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. Last Updated: 07/27/2016

Bush to Court Putin With a Nuclear Pact

WASHINGTON -- U.S. President George W. Bush's administration said Saturday that it would open formal negotiations with Russia on a long-discussed civilian nuclear agreement that would pave the way for Russia to become one of the world's largest repositories of spent nuclear fuel.

President Vladimir Putin has been looking to expand the country's role in the multibillion-dollar nuclear power business. The United States has traditionally opposed any such arrangement, in part because of concerns about the safety of Russian nuclear facilities, and because the country had helped Iran build its first major nuclear reactor.

But administration officials said once Bush endorsed Putin's proposal last year for Iran to conduct uranium enrichment inside Russia -- rather than in Iran, where the administration fears it would be used for weapons production -- it made little sense to bar ordinary civilian nuclear exchanges with Russia

In announcing the change of course, the White House made it clear that in return, it expected Putin's cooperation in what promises to be a tense confrontation with Iran on forcing it to give up the enrichment of uranium. Bush has charged that the enrichment is intended to feed a secret nuclear weapons program. "We have made clear to Russia that for an agreement on peaceful nuke cooperation to go forward, we will need active cooperation in blocking Iran's attempts to obtain nuclear weapons," said White House spokesman Peter Watkins.

So far, Russia has backed the United States in its fundamental demands but balked at the imposition of sanctions or the passage of any UN Security Council resolution that Bush could later use as a justification for military action.

The Washington Post first reported the shift Saturday.

A spokesman for Putin declined to comment. But Sergei Novikov, a spokesman for the Federal Atomic Energy Agency, said by telephone that Russia and the United States had been talking about the subject in recent months.

He said he did not expect that an agreement would be signed during the Group of Eight summit in St. Petersburg next weekend, but rather that Bush and Putin might issue a vaguely worded statement on increased nuclear cooperation, and then instruct their governments to work on a deal that might lift the current restrictions. The United States has similar deals with a variety of nations, including China.

If such a statement is issued, Novikov said, negotiations on the details would probably take at least several months. "I would rather not talk about any expectations, so as not to experience any frustration should they not come true," he said.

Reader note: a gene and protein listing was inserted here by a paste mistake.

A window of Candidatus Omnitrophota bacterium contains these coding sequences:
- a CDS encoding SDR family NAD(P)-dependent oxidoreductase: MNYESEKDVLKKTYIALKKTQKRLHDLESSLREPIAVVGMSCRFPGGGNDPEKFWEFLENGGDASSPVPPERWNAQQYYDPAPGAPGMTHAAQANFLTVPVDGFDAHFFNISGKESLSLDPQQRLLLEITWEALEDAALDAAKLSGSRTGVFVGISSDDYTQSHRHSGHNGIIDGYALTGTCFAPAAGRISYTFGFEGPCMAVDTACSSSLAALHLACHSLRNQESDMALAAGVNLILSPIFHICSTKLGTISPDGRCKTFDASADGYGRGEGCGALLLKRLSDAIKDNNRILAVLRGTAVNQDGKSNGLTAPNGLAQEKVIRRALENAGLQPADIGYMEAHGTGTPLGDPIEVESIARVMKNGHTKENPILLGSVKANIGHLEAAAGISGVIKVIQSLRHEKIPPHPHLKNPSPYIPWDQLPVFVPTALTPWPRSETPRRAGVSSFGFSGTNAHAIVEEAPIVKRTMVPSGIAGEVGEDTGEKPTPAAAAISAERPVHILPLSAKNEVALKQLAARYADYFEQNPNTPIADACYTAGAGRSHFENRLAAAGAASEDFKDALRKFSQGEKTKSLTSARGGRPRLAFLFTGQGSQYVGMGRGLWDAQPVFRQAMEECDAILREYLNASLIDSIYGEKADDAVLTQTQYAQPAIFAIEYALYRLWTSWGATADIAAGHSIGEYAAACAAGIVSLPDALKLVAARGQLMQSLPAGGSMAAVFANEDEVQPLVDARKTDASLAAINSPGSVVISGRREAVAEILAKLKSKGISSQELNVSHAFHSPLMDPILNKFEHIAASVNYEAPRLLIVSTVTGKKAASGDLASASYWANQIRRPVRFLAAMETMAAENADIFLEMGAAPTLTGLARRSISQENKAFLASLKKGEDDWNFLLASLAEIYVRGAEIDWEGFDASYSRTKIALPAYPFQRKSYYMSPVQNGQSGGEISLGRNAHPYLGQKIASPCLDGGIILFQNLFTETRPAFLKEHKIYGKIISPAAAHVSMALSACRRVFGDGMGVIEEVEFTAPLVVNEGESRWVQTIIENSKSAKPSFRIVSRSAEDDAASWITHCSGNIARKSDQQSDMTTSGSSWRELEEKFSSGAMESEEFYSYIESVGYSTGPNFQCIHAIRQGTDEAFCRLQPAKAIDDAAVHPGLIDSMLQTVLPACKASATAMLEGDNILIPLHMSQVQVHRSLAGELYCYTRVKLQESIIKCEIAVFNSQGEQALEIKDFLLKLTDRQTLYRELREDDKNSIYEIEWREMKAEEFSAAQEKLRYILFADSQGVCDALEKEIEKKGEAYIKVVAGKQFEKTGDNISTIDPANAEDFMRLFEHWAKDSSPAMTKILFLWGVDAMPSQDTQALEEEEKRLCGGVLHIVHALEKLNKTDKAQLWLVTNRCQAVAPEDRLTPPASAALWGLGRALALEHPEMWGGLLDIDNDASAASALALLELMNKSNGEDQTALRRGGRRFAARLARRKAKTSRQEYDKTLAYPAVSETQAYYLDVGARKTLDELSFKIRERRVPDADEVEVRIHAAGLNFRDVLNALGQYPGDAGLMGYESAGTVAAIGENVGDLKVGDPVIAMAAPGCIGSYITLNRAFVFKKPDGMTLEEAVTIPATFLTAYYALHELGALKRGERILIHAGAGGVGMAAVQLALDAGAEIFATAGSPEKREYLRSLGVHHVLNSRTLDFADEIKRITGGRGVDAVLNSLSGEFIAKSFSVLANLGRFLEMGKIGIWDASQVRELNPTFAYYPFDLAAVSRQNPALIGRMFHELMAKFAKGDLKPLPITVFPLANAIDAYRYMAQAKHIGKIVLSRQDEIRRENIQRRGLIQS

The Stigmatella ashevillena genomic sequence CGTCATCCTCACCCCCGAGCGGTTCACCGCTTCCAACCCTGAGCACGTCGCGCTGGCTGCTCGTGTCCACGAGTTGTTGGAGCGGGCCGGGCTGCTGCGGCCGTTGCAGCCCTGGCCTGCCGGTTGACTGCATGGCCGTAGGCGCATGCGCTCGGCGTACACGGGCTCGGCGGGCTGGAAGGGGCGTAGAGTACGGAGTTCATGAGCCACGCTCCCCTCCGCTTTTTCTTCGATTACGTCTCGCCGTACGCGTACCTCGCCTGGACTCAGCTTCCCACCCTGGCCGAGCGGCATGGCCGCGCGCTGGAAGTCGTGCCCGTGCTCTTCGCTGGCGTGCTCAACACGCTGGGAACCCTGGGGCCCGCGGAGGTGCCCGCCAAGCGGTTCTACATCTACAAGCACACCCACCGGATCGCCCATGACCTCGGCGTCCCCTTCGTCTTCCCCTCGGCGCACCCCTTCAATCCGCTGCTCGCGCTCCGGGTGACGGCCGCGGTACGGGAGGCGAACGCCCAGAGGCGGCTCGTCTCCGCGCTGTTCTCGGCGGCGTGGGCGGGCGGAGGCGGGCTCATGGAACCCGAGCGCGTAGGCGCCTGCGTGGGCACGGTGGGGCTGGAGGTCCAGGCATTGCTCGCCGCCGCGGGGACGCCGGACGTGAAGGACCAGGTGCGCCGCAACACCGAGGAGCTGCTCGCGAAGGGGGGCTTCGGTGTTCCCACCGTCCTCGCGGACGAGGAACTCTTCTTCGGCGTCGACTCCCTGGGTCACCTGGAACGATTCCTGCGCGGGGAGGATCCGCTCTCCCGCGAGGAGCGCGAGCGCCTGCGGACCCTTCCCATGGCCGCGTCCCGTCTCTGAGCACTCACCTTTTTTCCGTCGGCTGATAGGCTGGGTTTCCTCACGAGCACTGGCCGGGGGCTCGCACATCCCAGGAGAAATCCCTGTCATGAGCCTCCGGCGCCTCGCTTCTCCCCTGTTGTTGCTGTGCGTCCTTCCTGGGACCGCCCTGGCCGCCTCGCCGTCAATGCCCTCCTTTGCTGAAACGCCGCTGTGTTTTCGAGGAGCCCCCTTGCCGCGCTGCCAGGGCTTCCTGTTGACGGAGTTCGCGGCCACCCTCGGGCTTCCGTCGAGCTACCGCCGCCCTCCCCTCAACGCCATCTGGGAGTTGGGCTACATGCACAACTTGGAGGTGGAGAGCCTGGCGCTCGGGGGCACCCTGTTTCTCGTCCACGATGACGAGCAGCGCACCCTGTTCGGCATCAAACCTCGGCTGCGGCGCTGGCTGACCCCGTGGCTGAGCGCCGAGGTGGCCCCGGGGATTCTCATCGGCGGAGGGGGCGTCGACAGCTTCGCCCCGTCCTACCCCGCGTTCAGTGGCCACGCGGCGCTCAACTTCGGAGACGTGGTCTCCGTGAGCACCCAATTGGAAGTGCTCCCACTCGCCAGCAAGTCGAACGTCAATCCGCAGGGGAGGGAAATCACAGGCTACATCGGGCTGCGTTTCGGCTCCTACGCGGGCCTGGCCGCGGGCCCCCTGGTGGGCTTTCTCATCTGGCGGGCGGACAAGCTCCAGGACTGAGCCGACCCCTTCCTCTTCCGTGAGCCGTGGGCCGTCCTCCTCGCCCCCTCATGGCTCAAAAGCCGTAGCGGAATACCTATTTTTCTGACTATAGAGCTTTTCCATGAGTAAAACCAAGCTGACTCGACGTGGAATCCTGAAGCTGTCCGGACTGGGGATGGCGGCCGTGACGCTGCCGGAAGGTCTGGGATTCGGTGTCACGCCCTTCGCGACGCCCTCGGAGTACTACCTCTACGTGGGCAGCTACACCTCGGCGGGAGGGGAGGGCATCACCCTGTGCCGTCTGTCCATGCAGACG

For Bush, an accord could help solve two problems: where to send a growing stockpile of waste from nuclear fuel that originated in the United States, and how to keep Russia on board in pressuring Iran to give up its uranium enrichment programs.

Under U.S. law, the United States retains control over nuclear fuel, and nuclear waste made from uranium that originated in the United States. As a result, it has barred South Korea, Taiwan and other states that bought U.S. fuel from transferring it to Russia, which changed its laws several years ago to enter the multibillion-dollar business of storing nuclear waste. The proposed agreement does not appear to be intended to allow storage in Russia of waste from U.S. reactors.

But a negotiation would also help provide Putin with an economic incentive for giving up nuclear aid to Iran, which has long been one of the Bush administration's objectives.

In two previous trips to St. Petersburg, Bush tried to persuade Putin to give up a contract to supply the reactors to Iran's Bushehr nuclear plant. But Russia resisted, and eventually Bush accepted a deal in which any nuclear fuel Russia sold to Iran would have to be returned to Russia after use.

Congress would have the right to review any agreement. But since the administration just concluded an accord with India that required a more intensive nuclear review, administration officials said they thought Russia would win approval. Senator Charles Schumer, Democrat and a regular administration critic, offered tentative approval of the idea. "While the devil is certainly in the details, given that our greatest danger right now is a nuclear Iran and North Korea, we very much need Russia's help," he said. Congressman Edward Royce, a Republican and the chairman of the House Subcommittee on International Terrorism and Nonproliferation, said he was supportive of the idea but that he expected to hold hearings.

Representative Edward Markey, a Massachusetts Democrat who is the co-chairman of the Bipartisan Task Force on Nonproliferation, harshly criticized Bush over the move. "President Bush's foreign policy has become so hollow that his favorite bargaining position is to give everything away. He is repeatedly rewarding bad behavior," he said.

Outside experts with whom the administration had been consulting on the deal said they had sensed a recent cooling off on the idea as Russia continued to hold out on bringing sanctions against Iran. The plans seemed to pick up again several weeks ago when Federal Atomic Energy Agency chief Sergei Kiriyenko lobbied hard for it during meetings with counterparts in Washington.

At the same time, the administration seemed to come around to thinking that the negotiations for the deal could help bring Russia more fully on board with the administration's efforts to rein in Iran, said Robert Einhorn, senior adviser at the Center for Strategic and International Studies. "They had reached the conclusion that entering the negotiations would provide continuing leverage," Einhorn said.